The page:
11 Questions Every Athlete Should Ask Their Strength Coach

Top strength and conditioning coaches and personal trainers let you know what to ask when seeking training advice and instruction.

I am a firm believer that if you want to make real, impactful changes to your health, you need some guidance through the process. The majority of successful individuals in sports, or any industry, have a team of coaches, mentors and personnel around them to help them get better.

Trying to do everything yourself with no help from qualified experts is a recipe for disaster. Sure, some things need to be learned the hard way, but why not learn things the smart way every chance you get? This is especially true if you're a training client.


I am a firm believer that if you want to make real, impactful changes to your health, you need some guidance through the process. The majority of successful individuals in sports, or any industry, have a team of coaches, mentors and personnel around them to help them get better.

Trying to do everything yourself with no help from qualified experts is a recipe for disaster. Sure, some things need to be learned the hard way, but why not learn things the smart way every chance you get? This is especially true if you're a training client.

The day I decided I wanted to be a personal trainer, I went out and hired a personal trainer. I told him what I wanted to do. I asked questions. I asked for help and sought advice. I took notes. I immersed myself, as a consumer, in the field I wanted to be in. I had already graduated from college with an unrelated degree, got married, built a home, etc. Going back to school wasn't an option. An unpaid internship wasn't an option. So I became a consumer of the service that I wanted to provide for a living and used that experience as a foundation for what I needed to learn, improve and experience to get to my end goal.

Fast forward to now—the plan has worked out nicely so far! Looking back, hiring a trainer was one of the most beneficial experiences in the entire process, because I knew how it felt to be a consumer of my own product. It is extremely important to your career that you put yourself in the shoes of your consumer from time to time and evaluate the value of what you offer.

With that in mind, I decided to round up some of the most elite, highly respected and educated coaches and trainers in the world and ask them to put themselves in the mindset of a client. I asked each coach, "If you were a client already working with a trainer, or looking to hire one, what is one vital question that you would ask them?"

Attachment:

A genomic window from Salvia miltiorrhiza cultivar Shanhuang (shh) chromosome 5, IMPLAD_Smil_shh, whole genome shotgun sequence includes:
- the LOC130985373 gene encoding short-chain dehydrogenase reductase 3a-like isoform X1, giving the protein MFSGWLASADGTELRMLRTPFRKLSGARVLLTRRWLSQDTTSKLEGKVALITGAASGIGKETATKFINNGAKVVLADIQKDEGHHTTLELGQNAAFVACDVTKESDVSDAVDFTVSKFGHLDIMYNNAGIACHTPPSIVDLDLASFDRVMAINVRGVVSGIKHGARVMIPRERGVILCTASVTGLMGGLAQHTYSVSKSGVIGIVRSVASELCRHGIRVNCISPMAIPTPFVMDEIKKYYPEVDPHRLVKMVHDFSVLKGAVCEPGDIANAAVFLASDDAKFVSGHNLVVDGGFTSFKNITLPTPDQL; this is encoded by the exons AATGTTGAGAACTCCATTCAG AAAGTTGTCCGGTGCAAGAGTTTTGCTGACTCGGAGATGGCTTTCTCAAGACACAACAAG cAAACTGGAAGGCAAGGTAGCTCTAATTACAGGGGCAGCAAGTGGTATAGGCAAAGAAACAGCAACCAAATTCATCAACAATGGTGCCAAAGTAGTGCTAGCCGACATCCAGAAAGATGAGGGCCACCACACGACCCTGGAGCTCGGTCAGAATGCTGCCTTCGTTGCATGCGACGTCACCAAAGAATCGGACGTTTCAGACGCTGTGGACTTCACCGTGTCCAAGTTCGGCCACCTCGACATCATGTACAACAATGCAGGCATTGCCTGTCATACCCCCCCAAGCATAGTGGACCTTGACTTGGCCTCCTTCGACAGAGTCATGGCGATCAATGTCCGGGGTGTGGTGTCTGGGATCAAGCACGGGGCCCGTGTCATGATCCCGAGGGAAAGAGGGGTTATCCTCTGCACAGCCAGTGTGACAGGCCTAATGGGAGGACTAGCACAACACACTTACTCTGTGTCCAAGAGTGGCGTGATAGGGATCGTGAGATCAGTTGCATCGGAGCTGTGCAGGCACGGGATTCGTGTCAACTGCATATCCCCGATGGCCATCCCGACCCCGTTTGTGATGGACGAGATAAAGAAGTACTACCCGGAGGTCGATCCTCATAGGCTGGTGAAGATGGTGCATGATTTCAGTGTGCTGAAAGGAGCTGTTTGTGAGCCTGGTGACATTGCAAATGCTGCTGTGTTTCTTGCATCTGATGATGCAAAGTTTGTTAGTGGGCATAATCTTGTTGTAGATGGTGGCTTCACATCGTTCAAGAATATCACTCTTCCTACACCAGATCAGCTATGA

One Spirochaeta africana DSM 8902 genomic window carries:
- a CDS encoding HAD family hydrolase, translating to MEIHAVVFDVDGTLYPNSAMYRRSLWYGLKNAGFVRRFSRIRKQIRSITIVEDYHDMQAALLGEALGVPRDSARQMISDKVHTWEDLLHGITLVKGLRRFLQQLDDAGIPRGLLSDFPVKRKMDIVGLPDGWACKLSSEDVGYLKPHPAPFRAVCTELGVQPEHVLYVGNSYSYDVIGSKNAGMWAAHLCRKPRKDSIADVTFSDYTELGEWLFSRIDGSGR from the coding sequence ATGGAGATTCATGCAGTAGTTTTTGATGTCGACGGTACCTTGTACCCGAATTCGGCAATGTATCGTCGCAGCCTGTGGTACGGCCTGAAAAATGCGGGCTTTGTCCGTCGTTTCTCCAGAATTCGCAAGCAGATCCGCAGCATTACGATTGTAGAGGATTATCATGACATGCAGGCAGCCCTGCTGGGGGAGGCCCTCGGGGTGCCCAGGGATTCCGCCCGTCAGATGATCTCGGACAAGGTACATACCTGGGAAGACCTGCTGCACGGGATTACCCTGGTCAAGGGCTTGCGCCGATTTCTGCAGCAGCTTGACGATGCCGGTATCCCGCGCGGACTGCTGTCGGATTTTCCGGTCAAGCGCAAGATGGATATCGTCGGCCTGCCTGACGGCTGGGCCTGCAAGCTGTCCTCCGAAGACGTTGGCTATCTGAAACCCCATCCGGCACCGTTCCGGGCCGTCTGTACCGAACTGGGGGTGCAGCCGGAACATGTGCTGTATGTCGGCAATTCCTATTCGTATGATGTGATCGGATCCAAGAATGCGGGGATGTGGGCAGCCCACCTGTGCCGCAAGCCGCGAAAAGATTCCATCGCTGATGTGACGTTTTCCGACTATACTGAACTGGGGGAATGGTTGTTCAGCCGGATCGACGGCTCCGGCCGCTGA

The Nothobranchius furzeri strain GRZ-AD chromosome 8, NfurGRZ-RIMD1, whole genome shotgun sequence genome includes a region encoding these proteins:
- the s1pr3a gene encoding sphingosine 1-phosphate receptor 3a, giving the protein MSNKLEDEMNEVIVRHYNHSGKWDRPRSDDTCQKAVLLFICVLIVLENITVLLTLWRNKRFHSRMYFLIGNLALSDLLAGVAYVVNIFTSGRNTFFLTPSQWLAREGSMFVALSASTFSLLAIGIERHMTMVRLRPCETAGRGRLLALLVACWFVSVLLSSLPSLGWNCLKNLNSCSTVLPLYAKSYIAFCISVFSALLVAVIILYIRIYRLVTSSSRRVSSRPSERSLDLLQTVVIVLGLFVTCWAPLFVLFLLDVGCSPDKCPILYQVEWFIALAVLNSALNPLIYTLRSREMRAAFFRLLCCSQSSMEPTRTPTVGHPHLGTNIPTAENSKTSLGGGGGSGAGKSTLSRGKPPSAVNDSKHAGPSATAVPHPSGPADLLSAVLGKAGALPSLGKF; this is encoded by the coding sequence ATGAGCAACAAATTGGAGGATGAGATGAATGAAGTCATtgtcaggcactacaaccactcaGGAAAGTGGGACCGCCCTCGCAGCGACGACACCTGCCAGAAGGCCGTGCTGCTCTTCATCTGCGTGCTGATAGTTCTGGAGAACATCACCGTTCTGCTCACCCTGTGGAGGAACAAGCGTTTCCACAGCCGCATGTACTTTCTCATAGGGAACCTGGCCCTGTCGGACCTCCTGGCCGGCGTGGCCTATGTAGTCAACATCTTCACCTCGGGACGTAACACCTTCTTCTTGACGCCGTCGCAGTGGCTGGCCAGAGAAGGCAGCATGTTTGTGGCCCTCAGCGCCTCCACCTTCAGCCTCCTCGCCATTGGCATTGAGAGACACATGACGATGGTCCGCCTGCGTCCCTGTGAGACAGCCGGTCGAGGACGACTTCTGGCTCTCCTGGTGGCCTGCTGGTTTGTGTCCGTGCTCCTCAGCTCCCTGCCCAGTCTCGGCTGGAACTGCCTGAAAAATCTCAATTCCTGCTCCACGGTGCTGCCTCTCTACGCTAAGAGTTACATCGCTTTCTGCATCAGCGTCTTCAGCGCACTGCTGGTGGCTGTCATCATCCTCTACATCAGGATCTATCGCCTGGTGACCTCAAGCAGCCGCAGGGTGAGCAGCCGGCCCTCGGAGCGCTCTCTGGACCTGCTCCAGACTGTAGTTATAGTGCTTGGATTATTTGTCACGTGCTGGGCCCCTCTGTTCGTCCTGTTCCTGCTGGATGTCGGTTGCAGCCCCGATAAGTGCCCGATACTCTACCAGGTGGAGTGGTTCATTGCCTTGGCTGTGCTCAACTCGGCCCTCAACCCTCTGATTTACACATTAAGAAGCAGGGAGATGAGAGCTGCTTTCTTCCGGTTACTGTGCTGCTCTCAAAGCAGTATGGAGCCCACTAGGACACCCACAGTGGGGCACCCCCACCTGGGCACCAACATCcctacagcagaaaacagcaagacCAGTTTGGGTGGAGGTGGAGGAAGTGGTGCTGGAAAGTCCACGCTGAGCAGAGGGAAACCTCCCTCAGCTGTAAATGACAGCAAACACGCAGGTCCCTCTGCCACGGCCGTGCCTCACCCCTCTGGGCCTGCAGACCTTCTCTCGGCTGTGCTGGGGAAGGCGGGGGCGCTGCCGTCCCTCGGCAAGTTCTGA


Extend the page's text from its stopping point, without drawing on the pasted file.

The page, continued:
If you are looking to hire a fitness professional or consultant of any kind, these responses will be massively beneficial in helping you navigate through the phonies and find a great match for yourself. Use these eleven questions as guidelines for what to look for in your hiring process, or for a way to make sure your current trainer is truly right for you.

1. What is this exercise doing for me?

If a trainer can't quickly and easily explain why an exercise is in a program, then it shouldn't be there. There needs to be a "why" for everything. This allows us to justify the time, energy expenditure and assumed risks relative to the proposed benefits.

— Eric Cressey, President, Cressey Sports Performance

2. Why did you choose training as a career path?

This is critical to know because it will give you an idea of whether the person is truly passionate about their craft and improving others' lives.

If they say they wanted to wear sweatpants to work or be able to work out all the time, run for the hills.

However, if they have an authentic story—like overcoming an injury themselves, or transforming their own health, or turning their life around—then you can get a glimpse of how they want to help their clients reach similar milestones.